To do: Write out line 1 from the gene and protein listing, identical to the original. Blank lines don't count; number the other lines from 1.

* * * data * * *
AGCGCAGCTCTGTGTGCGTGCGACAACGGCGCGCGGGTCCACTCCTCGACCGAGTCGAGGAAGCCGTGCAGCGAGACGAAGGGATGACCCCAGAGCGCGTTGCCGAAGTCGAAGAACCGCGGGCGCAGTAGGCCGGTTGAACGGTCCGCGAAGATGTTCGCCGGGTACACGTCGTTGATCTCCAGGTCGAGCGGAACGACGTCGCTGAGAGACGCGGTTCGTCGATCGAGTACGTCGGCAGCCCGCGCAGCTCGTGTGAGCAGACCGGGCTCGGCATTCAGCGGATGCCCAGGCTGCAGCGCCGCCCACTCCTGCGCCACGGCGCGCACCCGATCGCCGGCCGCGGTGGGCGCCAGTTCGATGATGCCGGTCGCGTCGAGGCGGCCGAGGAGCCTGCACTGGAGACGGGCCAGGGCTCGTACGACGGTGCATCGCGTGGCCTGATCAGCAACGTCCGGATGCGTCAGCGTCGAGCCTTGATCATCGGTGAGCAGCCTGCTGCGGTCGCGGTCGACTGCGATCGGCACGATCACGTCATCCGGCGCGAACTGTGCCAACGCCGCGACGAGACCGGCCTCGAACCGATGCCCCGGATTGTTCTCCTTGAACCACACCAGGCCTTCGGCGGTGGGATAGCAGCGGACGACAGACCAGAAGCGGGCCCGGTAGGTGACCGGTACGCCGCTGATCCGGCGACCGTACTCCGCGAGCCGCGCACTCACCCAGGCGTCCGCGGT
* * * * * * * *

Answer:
AGCGCAGCTCTGTGTGCGTGCGACAACGGCGCGCGGGTCCACTCCTCGACCGAGTCGAGGAAGCCGTGCAGCGAGACGAAGGGATGACCCCAGAGCGCGTTGCCGAAGTCGAAGAACCGCGGGCGCAGTAGGCCGGTTGAACGGTCCGCGAAGATGTTCGCCGGGTACACGTCGTTGATCTCCAGGTCGAGCGGAACGACGTCGCTGAGAGACGCGGTTCGTCGATCGAGTACGTCGGCAGCCCGCGCAGCTCGTGTGAGCAGACCGGGCTCGGCATTCAGCGGATGCCCAGGCTGCAGCGCCGCCCACTCCTGCGCCACGGCGCGCACCCGATCGCCGGCCGCGGTGGGCGCCAGTTCGATGATGCCGGTCGCGTCGAGGCGGCCGAGGAGCCTGCACTGGAGACGGGCCAGGGCTCGTACGACGGTGCATCGCGTGGCCTGATCAGCAACGTCCGGATGCGTCAGCGTCGAGCCTTGATCATCGGTGAGCAGCCTGCTGCGGTCGCGGTCGACTGCGATCGGCACGATCACGTCATCCGGCGCGAACTGTGCCAACGCCGCGACGAGACCGGCCTCGAACCGATGCCCCGGATTGTTCTCCTTGAACCACACCAGGCCTTCGGCGGTGGGATAGCAGCGGACGACAGACCAGAAGCGGGCCCGGTAGGTGACCGGTACGCCGCTGATCCGGCGACCGTACTCCGCGAGCCGCGCACTCACCCAGGCGTCCGCGGT